Gawker Rats Out Adversary's Attempt to Find Whistleblower In Its Ranks

Suing Gawker after being labeled "the web's worst journalist," Chuck Johnson allegedly attempted to pay for internal documents that reveal how the site circumvents defamation laws.
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Gawker founder Nick Denton

Gawker's feud with Chuck Johnson is reaching nasty new heights.

On December 9, 2014, Gawker published a story entitled "What is Chuck Johnson, and Why? The Web's Worst Journalist, Explained," which included embedded tweets from others complaining about Johnson and describing him as "well-known for publishing stories that fall apart under the slightest scrutiny."

Johnson, the owner of a site called Gotnews.com, responded by filing a defamation lawsuit in Missouri. The plaintiff defended his political reporting and alleged that the Gawker story was "false, misleading, injurious, and intrinsically malicious and defamatory."

Gawker has responded with an anti-SLAPP motion, speaking about its First Amendment rights and how Johnson's "provocative journalism" — accusing a New York Times reporter of posing for Playgirl, accusing a New Jersey senator of paying for prostitutes, publishing the home addresses of journalists covering events in Ferguson — has "attracted an avalanche of criticism, with respect to the quality of his reporting and his character, long before the first Gawker piece was published."

Basically, the Nick Denton news site says Johnson can't prevail in his defamation lawsuit and so it should be tossed sooner rather than later.

Johnson has requested extensions of time to file a response, but on Tuesday, Gawker had enough.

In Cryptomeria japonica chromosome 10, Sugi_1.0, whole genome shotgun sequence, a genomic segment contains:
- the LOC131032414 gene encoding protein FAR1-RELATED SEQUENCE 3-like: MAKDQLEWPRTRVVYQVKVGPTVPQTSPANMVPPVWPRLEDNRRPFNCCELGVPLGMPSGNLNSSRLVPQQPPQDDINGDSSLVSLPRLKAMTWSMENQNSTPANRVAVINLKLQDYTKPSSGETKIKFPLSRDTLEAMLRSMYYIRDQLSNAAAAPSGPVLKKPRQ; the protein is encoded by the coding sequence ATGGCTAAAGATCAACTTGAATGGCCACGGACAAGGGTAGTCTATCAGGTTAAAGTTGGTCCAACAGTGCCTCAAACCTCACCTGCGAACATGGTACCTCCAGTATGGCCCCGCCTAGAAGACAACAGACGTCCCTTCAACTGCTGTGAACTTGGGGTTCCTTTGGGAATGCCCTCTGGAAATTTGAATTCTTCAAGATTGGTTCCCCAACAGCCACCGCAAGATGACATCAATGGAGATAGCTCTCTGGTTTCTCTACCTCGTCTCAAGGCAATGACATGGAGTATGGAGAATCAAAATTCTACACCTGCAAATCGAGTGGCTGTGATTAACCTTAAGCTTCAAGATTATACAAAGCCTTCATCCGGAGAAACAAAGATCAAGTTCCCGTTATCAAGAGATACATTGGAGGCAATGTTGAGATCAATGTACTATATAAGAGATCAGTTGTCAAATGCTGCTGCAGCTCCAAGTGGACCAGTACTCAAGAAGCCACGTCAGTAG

"It fully appears Plaintiff Johnson was actually using the additional time to attempt to gather evidence for his responses using clearly improper means," states Gawker's legal brief.

Gawker says its antagonist has attempted to contact former Gawker employees with compensation offers for internal documents. One of those said to be contacted is Adam Weinstein, who wrote about his break from Gawker after the controversial outing of a Conde Nast executive. (Weinstein responded, "lol hey bud remember when u were gonna sue me last summer.")

According to an exhibit attached to Gawker's filing, Johnson was willing to pay for "a memo on circumventing defamation laws." Johnson explained, "I believe that a general counsel or other lawyer has drafted a memo for Gawker, detailing the fundamentals of defamation law, and outlining ways in which Gawker writers can circumvent defamation liability. Possible examples might include the inclusion of disclaimers in the article ... wording article titles as questions ... and possibly the level of protections that ANTI-SLAPP laws offer ... "

Gawker says that Johnson looked to pry privileged information, plus insider info about its business, and "when a former employee was not forthcoming, it appears that Mr. Johnson threatened to join him in this lawsuit to try to elicit his cooperation." 

A Facebook post by Johnson was also cited. There, he stated, "Don't worry, guys. We are going to crush Gawker. My lawyer and I both decided that it would make more sense to get it right so we've filed for an extension. There are whistleblowers coming out to talk about how Gawker has built a business out of defamation."

Johnson has filed his own reply to Gawker's.

"There is no conspiracy here," his attorney tells the judge. "Defendants are in essence asking the Court to penalize Plaintiffs for lacking the resources to hire two large law firms with multiple support staff."

The plaintiff assures the court that no past or present employees of Gawker have been interviewed in preparation for the response to the anti-SLAPP motion. There's no mention of attempts to pay for Gawker whistleblowers.

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